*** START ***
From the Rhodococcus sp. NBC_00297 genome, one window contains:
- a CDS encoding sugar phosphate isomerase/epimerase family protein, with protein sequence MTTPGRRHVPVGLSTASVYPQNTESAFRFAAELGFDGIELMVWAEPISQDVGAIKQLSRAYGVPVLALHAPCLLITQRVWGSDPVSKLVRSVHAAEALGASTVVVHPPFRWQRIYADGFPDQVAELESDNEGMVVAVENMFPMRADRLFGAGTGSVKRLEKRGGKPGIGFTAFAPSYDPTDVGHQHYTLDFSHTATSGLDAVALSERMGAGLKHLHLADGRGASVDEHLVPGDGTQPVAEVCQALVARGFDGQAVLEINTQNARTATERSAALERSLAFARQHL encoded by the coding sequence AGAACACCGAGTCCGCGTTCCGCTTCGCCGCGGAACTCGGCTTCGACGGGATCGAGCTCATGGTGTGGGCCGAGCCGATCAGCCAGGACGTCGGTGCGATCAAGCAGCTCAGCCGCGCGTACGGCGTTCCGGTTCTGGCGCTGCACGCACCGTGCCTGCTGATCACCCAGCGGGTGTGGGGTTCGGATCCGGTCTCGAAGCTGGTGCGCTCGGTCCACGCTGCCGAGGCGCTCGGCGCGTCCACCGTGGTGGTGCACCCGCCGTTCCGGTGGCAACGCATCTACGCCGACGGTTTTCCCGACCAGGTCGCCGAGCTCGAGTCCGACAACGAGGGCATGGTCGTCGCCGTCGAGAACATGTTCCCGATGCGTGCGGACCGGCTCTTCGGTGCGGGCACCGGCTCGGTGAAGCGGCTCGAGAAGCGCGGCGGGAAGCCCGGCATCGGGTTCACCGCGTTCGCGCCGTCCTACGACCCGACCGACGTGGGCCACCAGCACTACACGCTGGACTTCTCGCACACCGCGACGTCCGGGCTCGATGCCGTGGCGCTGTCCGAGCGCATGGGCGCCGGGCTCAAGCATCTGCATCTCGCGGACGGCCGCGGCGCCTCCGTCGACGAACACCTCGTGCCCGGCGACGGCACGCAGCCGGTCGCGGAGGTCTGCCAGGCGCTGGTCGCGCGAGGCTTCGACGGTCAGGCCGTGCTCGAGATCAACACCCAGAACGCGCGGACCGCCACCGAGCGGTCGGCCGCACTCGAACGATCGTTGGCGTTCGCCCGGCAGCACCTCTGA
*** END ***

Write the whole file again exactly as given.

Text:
From the Rhodococcus sp. NBC_00297 genome, one window contains:
- a CDS encoding sugar phosphate isomerase/epimerase family protein, with protein sequence MTTPGRRHVPVGLSTASVYPQNTESAFRFAAELGFDGIELMVWAEPISQDVGAIKQLSRAYGVPVLALHAPCLLITQRVWGSDPVSKLVRSVHAAEALGASTVVVHPPFRWQRIYADGFPDQVAELESDNEGMVVAVENMFPMRADRLFGAGTGSVKRLEKRGGKPGIGFTAFAPSYDPTDVGHQHYTLDFSHTATSGLDAVALSERMGAGLKHLHLADGRGASVDEHLVPGDGTQPVAEVCQALVARGFDGQAVLEINTQNARTATERSAALERSLAFARQHL encoded by the coding sequence AGAACACCGAGTCCGCGTTCCGCTTCGCCGCGGAACTCGGCTTCGACGGGATCGAGCTCATGGTGTGGGCCGAGCCGATCAGCCAGGACGTCGGTGCGATCAAGCAGCTCAGCCGCGCGTACGGCGTTCCGGTTCTGGCGCTGCACGCACCGTGCCTGCTGATCACCCAGCGGGTGTGGGGTTCGGATCCGGTCTCGAAGCTGGTGCGCTCGGTCCACGCTGCCGAGGCGCTCGGCGCGTCCACCGTGGTGGTGCACCCGCCGTTCCGGTGGCAACGCATCTACGCCGACGGTTTTCCCGACCAGGTCGCCGAGCTCGAGTCCGACAACGAGGGCATGGTCGTCGCCGTCGAGAACATGTTCCCGATGCGTGCGGACCGGCTCTTCGGTGCGGGCACCGGCTCGGTGAAGCGGCTCGAGAAGCGCGGCGGGAAGCCCGGCATCGGGTTCACCGCGTTCGCGCCGTCCTACGACCCGACCGACGTGGGCCACCAGCACTACACGCTGGACTTCTCGCACACCGCGACGTCCGGGCTCGATGCCGTGGCGCTGTCCGAGCGCATGGGCGCCGGGCTCAAGCATCTGCATCTCGCGGACGGCCGCGGCGCCTCCGTCGACGAACACCTCGTGCCCGGCGACGGCACGCAGCCGGTCGCGGAGGTCTGCCAGGCGCTGGTCGCGCGAGGCTTCGACGGTCAGGCCGTGCTCGAGATCAACACCCAGAACGCGCGGACCGCCACCGAGCGGTCGGCCGCACTCGAACGATCGTTGGCGTTCGCCCGGCAGCACCTCTGA